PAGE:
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The debate about Rupert Sheldrake's talk

Please use this space to comment on the debate around Rupert Sheldrake's TEDx talk, as described here:



Closing Statement from TED

Thanks to all who participated in this conversation on TED's decision to move Rupert Sheldrake's talk from YouTube to TED.com. It was scheduled as a 2-week conversation, and has now closed. But the archive will remain visible here.

We'd like to respond here to some of the questions raised in the course of the discussion.

Some asked whether this was "censorship." Now, it's pretty clear that it isn't censorship, since the talk itself is literally a click away on this very site, and easily findable on Google. But it raises an interesting question about curation. Should TED play *any* curatorial role in the content it allows its TEDx organizers to promote? We believe we should. And once you accept a role for curatorial limits, you have to accept there will be times when disputes arise.

A number of questions were raised about TED's science board: How it works and why the member list isn't public. Our science board has 5 members -- all working scientists or distinguished science journalists. When we encounter a scientific talk that raises questions, they advise us on their position. I and my team here at TED make the final decisions. We keep the names of the science board private. This is a common practice for science review boards in the academic world, which preserves the objectivity of the recommendations and also protects the participants from retribution or harassment.

Finally, let me say that TED is 100% committed to open enquiry, including challenges to orthodox thinking. But we're also firm believers in appropriate skepticism, or critical thinking. Those two instincts will sometimes conflict, as they did in this case. That's why we invited this debate. The process hasn't been perfect. But it has been undertaken in passionate pursuit of these core values.

The talk, and this conversation, will remain here, and all are invited to make their own reasoned judgement.

Thanks for listening.

Chris Anderson, TED Curator

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  • Apr 1 2013: Having read 'The science delusion', I came to this forum looking for serious discussion of Sheldrake's views and the evidence for and against his hypotheses. However, the discussions here mainly centre around TED's removal of the video. I can understand that this is a serious issue for many people, but I wonder if there is an alternative site I could visit for what I am looking for. I note that there is some discussion here, for example the suggestion that cosmologists are open to the possibility that 'constants' may be variable, and also about the interpretation of data around dogs' ability to know that their owners are coming home. There are also links to other discussions involving Sheldrake, but nothing which comprehensively discusses his views and theories.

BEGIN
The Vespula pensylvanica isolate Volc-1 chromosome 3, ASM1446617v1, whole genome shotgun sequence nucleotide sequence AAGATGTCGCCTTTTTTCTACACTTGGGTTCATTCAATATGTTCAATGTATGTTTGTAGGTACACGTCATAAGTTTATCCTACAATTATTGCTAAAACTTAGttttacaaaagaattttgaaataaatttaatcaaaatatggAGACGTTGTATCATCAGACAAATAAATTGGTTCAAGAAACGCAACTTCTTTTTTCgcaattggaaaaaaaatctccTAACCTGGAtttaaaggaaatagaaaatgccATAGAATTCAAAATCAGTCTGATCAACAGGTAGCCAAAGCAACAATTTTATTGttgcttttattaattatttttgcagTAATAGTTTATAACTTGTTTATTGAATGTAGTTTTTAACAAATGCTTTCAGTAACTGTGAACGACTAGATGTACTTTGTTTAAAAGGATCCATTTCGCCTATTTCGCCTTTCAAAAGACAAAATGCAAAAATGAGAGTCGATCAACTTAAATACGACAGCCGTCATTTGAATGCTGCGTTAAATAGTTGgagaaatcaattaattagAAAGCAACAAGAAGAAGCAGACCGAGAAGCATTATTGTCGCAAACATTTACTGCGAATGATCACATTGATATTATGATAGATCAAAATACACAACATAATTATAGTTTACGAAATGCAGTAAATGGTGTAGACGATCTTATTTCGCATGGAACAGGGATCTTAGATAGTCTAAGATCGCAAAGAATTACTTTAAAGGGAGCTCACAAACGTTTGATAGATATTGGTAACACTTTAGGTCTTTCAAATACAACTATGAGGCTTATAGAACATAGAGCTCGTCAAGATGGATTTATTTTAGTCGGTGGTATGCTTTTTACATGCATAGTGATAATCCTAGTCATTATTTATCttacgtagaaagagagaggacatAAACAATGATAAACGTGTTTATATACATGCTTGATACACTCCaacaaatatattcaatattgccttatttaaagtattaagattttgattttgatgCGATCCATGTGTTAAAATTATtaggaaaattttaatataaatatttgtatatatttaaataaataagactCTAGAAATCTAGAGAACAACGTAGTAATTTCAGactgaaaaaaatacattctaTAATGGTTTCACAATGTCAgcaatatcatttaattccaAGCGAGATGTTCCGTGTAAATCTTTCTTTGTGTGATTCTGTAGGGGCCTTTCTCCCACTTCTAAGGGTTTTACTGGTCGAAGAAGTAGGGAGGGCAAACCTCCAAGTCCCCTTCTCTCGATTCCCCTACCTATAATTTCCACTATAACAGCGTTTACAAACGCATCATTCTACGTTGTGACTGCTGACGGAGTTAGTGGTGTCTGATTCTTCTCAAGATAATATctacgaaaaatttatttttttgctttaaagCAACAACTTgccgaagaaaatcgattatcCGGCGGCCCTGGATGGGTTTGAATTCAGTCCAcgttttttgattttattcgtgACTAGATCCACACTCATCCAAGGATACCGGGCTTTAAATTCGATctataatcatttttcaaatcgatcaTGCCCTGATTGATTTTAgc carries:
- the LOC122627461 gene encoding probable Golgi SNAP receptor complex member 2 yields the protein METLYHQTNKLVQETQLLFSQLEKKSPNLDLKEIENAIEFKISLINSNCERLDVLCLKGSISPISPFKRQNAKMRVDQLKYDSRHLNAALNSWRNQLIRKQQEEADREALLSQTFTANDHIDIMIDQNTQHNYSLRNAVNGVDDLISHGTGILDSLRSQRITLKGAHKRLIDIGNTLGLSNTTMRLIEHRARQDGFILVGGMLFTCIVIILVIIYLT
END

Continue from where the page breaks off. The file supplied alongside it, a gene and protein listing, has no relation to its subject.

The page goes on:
Any suggestions?
    • Apr 1 2013: This has been a long discussion, and there have been some good moments though things were fairly quiet here yesterday. I'd suggest changing the "Sort by" to "Oldest first" , or "Highest rated" and skim through. There have been some good discussions these past 2 weeks, but on at least two occasions these were derailed by trolls.
      • Apr 1 2013: Thanks John.
        That's pretty much what I have done. I sorted by 'oldest first' and have skimmed through. I just wondered if there was another discussion more suited to my interests.
    • Apr 1 2013: Re the dogs - there is a discussion of this particular evidence and its interpretation here http://www.youtube.com/watch?v=wtNUIUr4fYw beginning at around the 8 minute mark.
      • Apr 1 2013: Thanks for the link! I like the 11:22 conversation about Richard Wiseman's conclusion that there was no effect, even though clearly his own analysis of the data showed there was an effect! Goes to show you how unscientific debunkers can be, and allow their personal prejudices to carry more weight than the data itself!
    • Apr 1 2013: Sadly roger this is why this debate is so important becuse TED and others dont want us looking there
    • Apr 1 2013: The Journal of Consciousness Studies devoted an entire issue to Sheldrake and his critics. http://www.imprint.co.uk/jcs_12_6.html

      The Skeptiko forum has good two-way discussion on these themes.

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